Canadian natural gas producers will cut but not eliminate financial losses until late 2018 as stiff competition continues from U.S. unconventional supply sources, a private Ottawa-based business research agency predicted Monday.
The collective loss, according to the Conference Board of Canada’s Canadian Industrial Outlook: Gas Extraction, is expected to drop to C$2.8 billion ($2.1 billion) this year from C$7.6 billion ($5.7 billion) in 2016, with the red ink flowing until late 2018.
The forecast described Canadian gas suppliers as struggling in “survival mode.” Improved financial results will follow a gradual price recovery from 2016 lows instead of regaining market shares in the United States, Ontario and Quebec.
By the end of 2021, a “rapid” increase in U.S. liquefied natural gas (LNG) exports should help lift Henry Hub to close to US$4.00/MMBtu. Meanwhile, AECO prices are forecast to increase by the end of 2021 to C$3.83 from an average in 2017 of C$3.13/MMBtu.
“North America’s regional natural gas market has changed greatly over the last decade,” said the board’s economist Carlos A. Murillo. “Rising U.S. shale production has increasingly squeezed Canadian natural gas out of some U.S. markets. And not only is the U.S. market moving toward self-sufficiency, but the U.S. gas industry is also beating Canadian competitors in the race to enter global LNG markets.”
U.S. gas production increased by 40% in the last decade, mainly because of rapid increases in shale/tight gas output, the board noted. In the meantime, total Canadian gas production stagnated.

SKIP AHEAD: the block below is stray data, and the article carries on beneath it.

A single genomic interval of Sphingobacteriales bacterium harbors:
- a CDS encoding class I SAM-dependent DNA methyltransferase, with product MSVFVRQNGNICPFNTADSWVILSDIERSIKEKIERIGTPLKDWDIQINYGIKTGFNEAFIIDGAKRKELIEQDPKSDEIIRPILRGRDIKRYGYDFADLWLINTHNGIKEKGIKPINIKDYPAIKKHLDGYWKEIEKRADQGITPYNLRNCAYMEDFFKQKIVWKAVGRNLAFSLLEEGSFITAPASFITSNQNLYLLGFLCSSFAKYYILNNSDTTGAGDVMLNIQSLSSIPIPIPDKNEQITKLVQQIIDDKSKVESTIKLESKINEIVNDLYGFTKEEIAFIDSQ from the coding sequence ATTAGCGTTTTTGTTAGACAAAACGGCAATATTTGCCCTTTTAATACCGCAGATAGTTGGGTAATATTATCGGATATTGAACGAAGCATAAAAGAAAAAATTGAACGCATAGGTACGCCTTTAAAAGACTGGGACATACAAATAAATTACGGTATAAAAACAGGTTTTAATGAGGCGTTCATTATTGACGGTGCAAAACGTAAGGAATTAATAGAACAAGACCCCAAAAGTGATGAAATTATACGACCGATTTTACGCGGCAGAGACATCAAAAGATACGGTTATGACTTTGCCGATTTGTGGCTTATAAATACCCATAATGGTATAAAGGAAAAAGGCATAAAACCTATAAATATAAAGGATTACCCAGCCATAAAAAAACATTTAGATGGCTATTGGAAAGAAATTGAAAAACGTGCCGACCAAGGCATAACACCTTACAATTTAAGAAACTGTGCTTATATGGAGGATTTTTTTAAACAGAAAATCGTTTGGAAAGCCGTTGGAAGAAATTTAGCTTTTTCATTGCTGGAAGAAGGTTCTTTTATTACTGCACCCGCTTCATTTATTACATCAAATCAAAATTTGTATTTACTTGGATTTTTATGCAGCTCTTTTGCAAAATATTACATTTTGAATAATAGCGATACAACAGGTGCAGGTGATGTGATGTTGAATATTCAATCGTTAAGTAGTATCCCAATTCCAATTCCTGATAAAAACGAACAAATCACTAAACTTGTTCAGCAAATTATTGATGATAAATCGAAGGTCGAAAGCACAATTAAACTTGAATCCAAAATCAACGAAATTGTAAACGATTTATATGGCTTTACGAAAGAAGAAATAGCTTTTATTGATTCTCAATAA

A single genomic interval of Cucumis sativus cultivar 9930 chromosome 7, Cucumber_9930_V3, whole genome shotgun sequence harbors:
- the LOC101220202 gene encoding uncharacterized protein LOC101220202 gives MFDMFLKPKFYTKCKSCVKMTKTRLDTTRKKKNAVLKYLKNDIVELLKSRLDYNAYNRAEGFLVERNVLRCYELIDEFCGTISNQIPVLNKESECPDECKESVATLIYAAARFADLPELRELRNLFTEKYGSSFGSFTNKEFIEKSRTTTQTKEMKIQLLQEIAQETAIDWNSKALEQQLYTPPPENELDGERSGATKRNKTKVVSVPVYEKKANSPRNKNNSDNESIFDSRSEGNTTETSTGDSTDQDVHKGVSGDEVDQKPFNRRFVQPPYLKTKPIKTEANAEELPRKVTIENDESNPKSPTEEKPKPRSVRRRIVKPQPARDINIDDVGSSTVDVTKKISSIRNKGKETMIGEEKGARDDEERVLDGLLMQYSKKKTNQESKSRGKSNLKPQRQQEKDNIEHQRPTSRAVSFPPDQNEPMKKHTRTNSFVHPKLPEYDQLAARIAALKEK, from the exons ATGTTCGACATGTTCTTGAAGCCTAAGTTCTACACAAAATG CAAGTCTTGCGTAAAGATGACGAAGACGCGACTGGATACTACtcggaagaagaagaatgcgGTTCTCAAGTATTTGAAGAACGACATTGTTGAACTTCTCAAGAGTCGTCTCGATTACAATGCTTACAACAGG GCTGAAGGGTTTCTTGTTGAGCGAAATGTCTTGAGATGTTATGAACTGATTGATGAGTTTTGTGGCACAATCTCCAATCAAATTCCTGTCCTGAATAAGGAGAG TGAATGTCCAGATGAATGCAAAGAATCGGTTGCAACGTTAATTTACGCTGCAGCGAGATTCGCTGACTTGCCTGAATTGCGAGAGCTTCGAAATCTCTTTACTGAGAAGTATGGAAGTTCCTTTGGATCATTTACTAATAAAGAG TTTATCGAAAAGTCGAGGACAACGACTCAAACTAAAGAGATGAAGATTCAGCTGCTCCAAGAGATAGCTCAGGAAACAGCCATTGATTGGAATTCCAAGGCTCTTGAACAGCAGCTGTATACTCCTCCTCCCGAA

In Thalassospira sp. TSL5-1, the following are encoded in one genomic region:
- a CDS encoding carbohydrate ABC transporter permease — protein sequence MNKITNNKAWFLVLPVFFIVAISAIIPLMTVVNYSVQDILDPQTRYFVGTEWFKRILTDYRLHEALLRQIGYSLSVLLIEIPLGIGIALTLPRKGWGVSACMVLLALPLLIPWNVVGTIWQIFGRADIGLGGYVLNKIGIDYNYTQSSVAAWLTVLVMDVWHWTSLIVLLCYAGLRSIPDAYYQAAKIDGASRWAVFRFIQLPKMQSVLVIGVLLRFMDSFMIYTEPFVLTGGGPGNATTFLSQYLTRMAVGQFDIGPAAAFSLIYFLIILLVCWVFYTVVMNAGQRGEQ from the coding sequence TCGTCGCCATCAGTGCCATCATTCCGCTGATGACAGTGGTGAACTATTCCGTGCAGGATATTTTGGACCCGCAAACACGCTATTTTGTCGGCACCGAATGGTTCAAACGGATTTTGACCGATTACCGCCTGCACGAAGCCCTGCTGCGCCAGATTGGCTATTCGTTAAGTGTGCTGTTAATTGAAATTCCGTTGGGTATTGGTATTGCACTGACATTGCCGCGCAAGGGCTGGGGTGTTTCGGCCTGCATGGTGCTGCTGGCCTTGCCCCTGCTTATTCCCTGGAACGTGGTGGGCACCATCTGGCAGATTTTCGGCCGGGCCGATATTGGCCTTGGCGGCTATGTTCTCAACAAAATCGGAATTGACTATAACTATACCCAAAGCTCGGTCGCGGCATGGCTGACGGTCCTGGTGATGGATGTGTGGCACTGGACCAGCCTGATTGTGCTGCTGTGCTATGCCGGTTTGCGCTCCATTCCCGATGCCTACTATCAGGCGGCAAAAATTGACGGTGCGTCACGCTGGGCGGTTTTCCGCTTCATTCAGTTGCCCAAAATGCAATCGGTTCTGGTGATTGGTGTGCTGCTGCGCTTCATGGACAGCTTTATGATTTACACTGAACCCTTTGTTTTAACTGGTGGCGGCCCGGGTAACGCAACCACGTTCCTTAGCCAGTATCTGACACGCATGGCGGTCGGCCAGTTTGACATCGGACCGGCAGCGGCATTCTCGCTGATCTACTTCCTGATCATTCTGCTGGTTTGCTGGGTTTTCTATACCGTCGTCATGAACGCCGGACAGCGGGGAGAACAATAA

“Today’s U.S. shale production is about three times greater than total Canadian production,” the board said. “With U.S. shale gas production displacing imports of Canadian gas, Canadian exports are now 25% lower than they were 10 years ago.”
Over the forecast period, North American gas demand is expected to remain relatively flat, and in turn, Canadian exports to the United States could continue to decline over the next five years. Although gas use in Canada’s electricity generation and industrial sectors is seen increasing, these gains are not expected to be enough to offset a potential decline in exports.
“The need for Canadian gas in North America will continue to fall over the forecast,” Murillo said. “Unless a large domestic LNG export facility is built, Canadian production levels will continue to fall in the coming years.”
However, there is good news for Canada’s gas industry, he said.
“The rapid buildup of U.S. LNG export capacity in the coming years, and the associated contractual obligations, indicate that export increases will outpace production gains south of the border. This creates an opportunity for Canadian gas to help fill some regional demand in the United States.
“Moreover, some Canadian producers are signing contracts to export gas as LNG via the United States indicating that, while LNG export facilities in the US are competing head on with Canadian projects, they may also provide a new marketing outlet.”
In addition, TransCanada Corp.’s recent success in securing long-term commitments for its gas Mainline is another positive development for the industry, Murillo said.
“Key to this deal is that Western Canadian gas may manage to hold onto, and possibly increase, its market share in Central Canada and the northern United States,” he said. “Since our current outlook doesn’t incorporate the impact of this deal, it shows the potential effects on Canada’s industry from failing to reach such necessary consensus between shippers and pipeline owners.”
During 2016, above-average temperatures helped drive gas inventories well above historical norms, the board said. Combined storage levels in Canada and the United States in 2016 were close to 20% higher than their five-year average. This, in turn, sent prices to their lowest levels in nearly two decades.
Prices are expected to recover through 2021, as rising U.S. exports and increased industrial domestic demand help push prices higher starting this year.
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